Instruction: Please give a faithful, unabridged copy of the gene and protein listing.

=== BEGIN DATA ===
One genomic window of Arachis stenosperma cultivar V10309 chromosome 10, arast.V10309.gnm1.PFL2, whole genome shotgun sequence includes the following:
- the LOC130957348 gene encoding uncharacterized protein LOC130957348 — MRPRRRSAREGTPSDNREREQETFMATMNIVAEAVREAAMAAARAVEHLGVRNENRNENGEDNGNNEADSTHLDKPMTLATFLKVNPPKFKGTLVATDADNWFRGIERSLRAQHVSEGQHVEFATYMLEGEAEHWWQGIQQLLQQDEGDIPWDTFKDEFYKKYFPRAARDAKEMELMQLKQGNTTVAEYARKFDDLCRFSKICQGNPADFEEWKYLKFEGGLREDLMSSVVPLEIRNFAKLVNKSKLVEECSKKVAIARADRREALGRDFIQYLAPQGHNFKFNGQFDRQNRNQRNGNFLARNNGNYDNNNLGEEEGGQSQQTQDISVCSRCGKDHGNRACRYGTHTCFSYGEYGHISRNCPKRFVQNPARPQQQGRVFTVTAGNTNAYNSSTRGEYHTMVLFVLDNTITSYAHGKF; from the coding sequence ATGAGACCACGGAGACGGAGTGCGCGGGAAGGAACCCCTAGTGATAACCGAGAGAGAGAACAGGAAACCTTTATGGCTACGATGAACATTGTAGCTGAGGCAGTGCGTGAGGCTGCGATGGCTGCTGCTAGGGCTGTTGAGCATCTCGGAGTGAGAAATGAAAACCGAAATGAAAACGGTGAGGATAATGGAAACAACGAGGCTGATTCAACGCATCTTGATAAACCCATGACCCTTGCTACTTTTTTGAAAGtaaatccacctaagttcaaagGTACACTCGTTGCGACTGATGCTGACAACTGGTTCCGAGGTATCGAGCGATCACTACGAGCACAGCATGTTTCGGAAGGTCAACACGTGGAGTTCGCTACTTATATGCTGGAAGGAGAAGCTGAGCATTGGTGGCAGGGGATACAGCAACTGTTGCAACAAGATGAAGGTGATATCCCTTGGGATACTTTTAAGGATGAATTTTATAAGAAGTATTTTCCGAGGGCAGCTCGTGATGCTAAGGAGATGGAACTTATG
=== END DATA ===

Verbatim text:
One genomic window of Arachis stenosperma cultivar V10309 chromosome 10, arast.V10309.gnm1.PFL2, whole genome shotgun sequence includes the following:
- the LOC130957348 gene encoding uncharacterized protein LOC130957348 — MRPRRRSAREGTPSDNREREQETFMATMNIVAEAVREAAMAAARAVEHLGVRNENRNENGEDNGNNEADSTHLDKPMTLATFLKVNPPKFKGTLVATDADNWFRGIERSLRAQHVSEGQHVEFATYMLEGEAEHWWQGIQQLLQQDEGDIPWDTFKDEFYKKYFPRAARDAKEMELMQLKQGNTTVAEYARKFDDLCRFSKICQGNPADFEEWKYLKFEGGLREDLMSSVVPLEIRNFAKLVNKSKLVEECSKKVAIARADRREALGRDFIQYLAPQGHNFKFNGQFDRQNRNQRNGNFLARNNGNYDNNNLGEEEGGQSQQTQDISVCSRCGKDHGNRACRYGTHTCFSYGEYGHISRNCPKRFVQNPARPQQQGRVFTVTAGNTNAYNSSTRGEYHTMVLFVLDNTITSYAHGKF; from the coding sequence ATGAGACCACGGAGACGGAGTGCGCGGGAAGGAACCCCTAGTGATAACCGAGAGAGAGAACAGGAAACCTTTATGGCTACGATGAACATTGTAGCTGAGGCAGTGCGTGAGGCTGCGATGGCTGCTGCTAGGGCTGTTGAGCATCTCGGAGTGAGAAATGAAAACCGAAATGAAAACGGTGAGGATAATGGAAACAACGAGGCTGATTCAACGCATCTTGATAAACCCATGACCCTTGCTACTTTTTTGAAAGtaaatccacctaagttcaaagGTACACTCGTTGCGACTGATGCTGACAACTGGTTCCGAGGTATCGAGCGATCACTACGAGCACAGCATGTTTCGGAAGGTCAACACGTGGAGTTCGCTACTTATATGCTGGAAGGAGAAGCTGAGCATTGGTGGCAGGGGATACAGCAACTGTTGCAACAAGATGAAGGTGATATCCCTTGGGATACTTTTAAGGATGAATTTTATAAGAAGTATTTTCCGAGGGCAGCTCGTGATGCTAAGGAGATGGAACTTATG